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Rev. biol. mar. oceanogr. 51(1): 217-222

Research Note


Sea turtle hatchling carapace as a source of high quantity and quality DNA

Blanca I. González-Garza1, L. Felipe Sánchez-Teyer2 and Omar Zapata-Pérez1

1Centro de Investigación y Estudios Avanzados, Instituto Politécnico Nacional, Unidad Mérida, Km6 Antigua carretera a Progreso, CP 97310, Mérida, Yucatán, México
2Centro de Investigación Científica de Yucatán A.C.,  Calle43 #130 Chuburna de Hidalgo, CP 97200, Mérida, Yucatán, México


The southwestern Gulf of California has high-value commercial fisheries; however, there are few studies of the taxonomic diversity of fish in this area. Surveys of taxonomic diversity of the fish assemblage at 8 localities near the shore of Bahía de La Paz were undertaken from March 2002 to April 2003. Seasonal changes in diversity of rocky reef fish were analyzed, including taxonomic distance among fish species, using the alpha, alpha average, beta, and gamma diversity indices, the taxonomic distinctness index (TD D*), and the average taxonomic distinctness index (AvTD D+). Submarine visual censuses were carried out along 48 transects measuring 100 × 5 m (500 m2) at 5 m average depth from 09:00-16:00 h. Two seasons were studied: winter with an average temperature of 22.57°C, and summer with an average temperature of 27.09°C. 24,633 fishes, belonging to 92 species and 67 genera were recorded. According to the alpha average, beta, and gamma diversity indices, August had the highest diversity (19.5, 40.5, and 60 species, respectively), and December had the lowest diversity (20.6, 27.4, and 48 species, respectively). Spatial analysis of TD and AvTD were not significantly different, and analysis by season of these indices was not significant different. Greater anthropogenic impact would cause differences in TD and AvTD found at El Guano compared with other locations.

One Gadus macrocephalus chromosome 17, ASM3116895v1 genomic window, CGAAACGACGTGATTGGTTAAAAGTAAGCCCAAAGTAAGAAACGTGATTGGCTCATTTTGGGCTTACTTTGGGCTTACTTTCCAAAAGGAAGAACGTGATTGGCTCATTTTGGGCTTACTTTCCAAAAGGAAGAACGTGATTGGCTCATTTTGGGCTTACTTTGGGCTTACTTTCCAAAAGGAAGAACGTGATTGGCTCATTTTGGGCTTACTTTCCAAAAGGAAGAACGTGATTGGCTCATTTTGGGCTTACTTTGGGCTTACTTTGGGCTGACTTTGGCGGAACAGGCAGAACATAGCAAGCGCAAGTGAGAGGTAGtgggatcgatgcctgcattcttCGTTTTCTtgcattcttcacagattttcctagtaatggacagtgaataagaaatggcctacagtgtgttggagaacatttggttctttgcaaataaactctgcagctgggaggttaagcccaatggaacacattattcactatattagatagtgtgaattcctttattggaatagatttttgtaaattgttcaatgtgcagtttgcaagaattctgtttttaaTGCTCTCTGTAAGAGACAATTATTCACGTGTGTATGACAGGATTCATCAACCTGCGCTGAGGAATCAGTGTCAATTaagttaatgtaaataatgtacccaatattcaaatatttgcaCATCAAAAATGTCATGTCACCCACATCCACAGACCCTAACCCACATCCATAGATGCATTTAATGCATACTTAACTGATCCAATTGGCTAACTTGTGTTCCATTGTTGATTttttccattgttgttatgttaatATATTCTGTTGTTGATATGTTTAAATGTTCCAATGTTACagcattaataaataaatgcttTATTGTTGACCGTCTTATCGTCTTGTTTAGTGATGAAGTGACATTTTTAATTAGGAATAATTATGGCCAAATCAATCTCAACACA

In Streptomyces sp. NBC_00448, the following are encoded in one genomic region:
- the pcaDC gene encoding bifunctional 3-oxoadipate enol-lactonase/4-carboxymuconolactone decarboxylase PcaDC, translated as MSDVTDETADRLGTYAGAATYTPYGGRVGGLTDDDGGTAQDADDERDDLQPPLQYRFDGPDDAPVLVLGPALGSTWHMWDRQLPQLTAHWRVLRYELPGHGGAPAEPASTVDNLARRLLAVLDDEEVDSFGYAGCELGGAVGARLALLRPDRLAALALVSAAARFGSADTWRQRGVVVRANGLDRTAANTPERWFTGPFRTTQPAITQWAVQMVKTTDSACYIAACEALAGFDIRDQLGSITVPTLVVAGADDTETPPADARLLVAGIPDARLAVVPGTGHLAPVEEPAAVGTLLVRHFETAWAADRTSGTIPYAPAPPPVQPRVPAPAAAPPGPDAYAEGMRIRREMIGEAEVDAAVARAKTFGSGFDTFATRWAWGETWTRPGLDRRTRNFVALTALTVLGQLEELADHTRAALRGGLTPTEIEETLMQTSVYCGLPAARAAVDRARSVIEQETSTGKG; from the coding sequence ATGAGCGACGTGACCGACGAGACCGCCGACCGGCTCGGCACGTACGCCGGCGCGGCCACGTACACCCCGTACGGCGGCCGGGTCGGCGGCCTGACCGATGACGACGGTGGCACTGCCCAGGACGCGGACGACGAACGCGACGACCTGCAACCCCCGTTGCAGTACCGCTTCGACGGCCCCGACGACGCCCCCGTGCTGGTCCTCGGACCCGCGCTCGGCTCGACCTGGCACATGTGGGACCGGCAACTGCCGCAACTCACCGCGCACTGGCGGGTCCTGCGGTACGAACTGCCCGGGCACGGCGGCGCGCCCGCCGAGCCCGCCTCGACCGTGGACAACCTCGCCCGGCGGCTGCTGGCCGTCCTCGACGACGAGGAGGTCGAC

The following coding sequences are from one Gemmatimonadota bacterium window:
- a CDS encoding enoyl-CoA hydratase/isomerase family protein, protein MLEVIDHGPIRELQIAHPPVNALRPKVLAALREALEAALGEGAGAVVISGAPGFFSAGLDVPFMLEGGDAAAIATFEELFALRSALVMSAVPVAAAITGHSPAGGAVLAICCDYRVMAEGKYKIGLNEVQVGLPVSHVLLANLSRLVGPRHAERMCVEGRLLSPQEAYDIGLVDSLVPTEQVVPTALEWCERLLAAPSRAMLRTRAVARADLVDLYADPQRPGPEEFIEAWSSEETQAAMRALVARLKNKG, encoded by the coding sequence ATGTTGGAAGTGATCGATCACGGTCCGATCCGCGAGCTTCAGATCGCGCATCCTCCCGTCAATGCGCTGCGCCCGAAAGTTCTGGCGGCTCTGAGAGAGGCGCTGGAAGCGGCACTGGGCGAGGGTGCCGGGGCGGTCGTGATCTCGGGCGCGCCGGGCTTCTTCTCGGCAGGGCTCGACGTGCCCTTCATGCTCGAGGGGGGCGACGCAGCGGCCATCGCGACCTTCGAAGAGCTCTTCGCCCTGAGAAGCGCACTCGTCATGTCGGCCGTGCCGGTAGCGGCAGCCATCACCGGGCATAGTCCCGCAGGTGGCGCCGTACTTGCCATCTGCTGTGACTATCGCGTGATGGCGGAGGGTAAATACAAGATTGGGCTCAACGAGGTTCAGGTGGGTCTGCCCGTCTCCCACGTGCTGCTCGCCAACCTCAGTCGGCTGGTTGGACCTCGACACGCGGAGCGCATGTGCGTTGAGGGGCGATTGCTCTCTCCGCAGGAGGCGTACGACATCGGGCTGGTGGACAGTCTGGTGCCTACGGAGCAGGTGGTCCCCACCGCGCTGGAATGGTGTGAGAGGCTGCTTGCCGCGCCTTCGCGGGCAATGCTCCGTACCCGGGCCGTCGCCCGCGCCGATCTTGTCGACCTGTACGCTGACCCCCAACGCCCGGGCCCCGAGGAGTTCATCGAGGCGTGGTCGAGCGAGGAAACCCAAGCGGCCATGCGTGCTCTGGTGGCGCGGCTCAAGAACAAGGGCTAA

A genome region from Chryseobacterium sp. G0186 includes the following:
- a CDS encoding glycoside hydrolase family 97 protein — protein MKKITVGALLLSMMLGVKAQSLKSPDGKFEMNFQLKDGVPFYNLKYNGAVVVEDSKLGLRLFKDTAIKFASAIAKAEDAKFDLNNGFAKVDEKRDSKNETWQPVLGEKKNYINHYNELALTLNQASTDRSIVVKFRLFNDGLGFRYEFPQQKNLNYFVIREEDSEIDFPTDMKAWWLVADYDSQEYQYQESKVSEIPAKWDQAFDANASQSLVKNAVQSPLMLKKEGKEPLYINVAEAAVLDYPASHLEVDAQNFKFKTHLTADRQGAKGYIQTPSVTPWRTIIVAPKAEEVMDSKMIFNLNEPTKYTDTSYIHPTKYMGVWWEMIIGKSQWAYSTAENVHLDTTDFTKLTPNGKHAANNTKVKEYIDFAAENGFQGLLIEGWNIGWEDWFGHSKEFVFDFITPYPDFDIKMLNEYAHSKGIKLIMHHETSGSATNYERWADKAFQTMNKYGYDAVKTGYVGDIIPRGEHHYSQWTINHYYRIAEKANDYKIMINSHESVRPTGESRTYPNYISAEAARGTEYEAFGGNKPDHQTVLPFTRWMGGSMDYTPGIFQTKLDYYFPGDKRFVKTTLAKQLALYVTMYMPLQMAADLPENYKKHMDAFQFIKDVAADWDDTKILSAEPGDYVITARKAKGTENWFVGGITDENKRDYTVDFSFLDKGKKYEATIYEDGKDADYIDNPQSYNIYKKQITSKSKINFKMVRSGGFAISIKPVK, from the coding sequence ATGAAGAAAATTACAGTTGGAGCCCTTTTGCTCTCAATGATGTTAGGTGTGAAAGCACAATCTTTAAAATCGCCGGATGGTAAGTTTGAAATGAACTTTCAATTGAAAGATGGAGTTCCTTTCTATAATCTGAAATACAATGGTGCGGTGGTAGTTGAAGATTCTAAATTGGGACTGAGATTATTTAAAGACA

Hatchling DNA provides valuable information on sea turtles. Samples can be obtained from dead hatchlings or embryo, or, when live animal samples are needed, from blood, flipper or carapace. We compared 120 DNA extractions from flipper and carapace tissue of dead and live hatchlings. There were significant differences in DNA yields from the different tissues, but no significant differences in DNA purity. Some flipper samples yielded low amounts of DNA, while the carapace tissue consistently produced high yields of good quality DNA. This suggests that carapace represents the best option for tissue sampling of hatchling sea turtles in genetic research.

Key words: Carapace, DNA extraction, sea turtle


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